This article is a collection of build notes for my F330 quadcopter project. The frame size is 330mm diagonal between motor shafts, the frame kit branded "Fun Fly".
Key elements of the configuration are:
The mass of the fully populated quad was 860g.
The size is 330mm diagonal between motor shafts and it can swing props up to about 8".
Fig 1 shows the assembled F330 quadcopter in X configuration
Fig 2 shows the characteristics for the HK 8040 SF propeller. The green dots are for an operating point of 190g thrust for each propeller, and the indicated motor power is 16.8W at is 4,626RPM. The efficiency scale (eta or η) is for a similar but not identical on reduced voltage, and is optimistic as the model does not properly take into account the efficiency impact of PWM operation where shorter pulses of higher current create more winding loss than the DC equivalent current. Nevertheless, input power for 4 motors on 11V should be a little above 100W, 10A has been allowed in battery endurance planning.
Power consumption was measured with the fully populated F330 (though with no additional payload) at 7.5A and 760g in the hovering state. Indicated motor/ESC efficiency is (16.8*4)/(7.5*12)=67/90=75%.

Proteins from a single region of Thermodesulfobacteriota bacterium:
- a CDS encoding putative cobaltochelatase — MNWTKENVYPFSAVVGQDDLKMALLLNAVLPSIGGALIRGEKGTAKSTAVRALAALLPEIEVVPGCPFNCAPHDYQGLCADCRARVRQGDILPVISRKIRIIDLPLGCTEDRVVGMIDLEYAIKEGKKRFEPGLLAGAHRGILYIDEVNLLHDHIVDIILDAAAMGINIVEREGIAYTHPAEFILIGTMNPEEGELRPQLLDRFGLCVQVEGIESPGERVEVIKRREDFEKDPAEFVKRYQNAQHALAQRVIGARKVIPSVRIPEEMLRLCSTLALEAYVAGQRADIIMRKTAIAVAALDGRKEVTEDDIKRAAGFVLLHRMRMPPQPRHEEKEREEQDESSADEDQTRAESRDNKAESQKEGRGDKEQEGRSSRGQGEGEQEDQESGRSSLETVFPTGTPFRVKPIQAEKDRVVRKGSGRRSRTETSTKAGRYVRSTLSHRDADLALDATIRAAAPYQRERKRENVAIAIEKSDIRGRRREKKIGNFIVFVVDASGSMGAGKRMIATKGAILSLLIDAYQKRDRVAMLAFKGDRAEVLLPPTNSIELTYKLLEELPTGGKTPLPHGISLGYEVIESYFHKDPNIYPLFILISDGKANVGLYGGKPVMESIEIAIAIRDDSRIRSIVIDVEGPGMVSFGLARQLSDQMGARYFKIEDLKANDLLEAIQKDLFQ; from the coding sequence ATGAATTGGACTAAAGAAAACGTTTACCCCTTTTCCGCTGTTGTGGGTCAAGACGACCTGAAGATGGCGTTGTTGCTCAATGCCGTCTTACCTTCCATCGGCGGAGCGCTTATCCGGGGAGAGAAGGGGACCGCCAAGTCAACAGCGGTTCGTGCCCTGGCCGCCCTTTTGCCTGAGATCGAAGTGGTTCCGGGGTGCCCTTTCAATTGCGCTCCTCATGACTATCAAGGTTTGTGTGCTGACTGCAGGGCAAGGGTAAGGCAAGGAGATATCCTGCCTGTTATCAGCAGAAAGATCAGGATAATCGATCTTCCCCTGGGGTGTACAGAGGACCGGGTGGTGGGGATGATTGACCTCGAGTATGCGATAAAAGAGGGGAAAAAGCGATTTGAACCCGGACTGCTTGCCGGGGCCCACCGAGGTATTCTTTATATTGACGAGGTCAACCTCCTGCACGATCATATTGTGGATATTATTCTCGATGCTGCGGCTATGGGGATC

More current is required to climb vertically, but the quad should climb at a modest rate at that current with modest lateral velocity (due to increased lift because of the lateral movement).
At 8.3V, the motor should achieve about 6,310RPM and about 375g of thrust which would accommodate a payload of perhaps 750g with reduced performance. Under these conditions, motor output power would be about 40W each, DC current about 6A each or 24A in total (10C) and motor dissipation around 20W each. Overall, operation at that power is well within the limit of the battery current, mission time is dramatically reduced.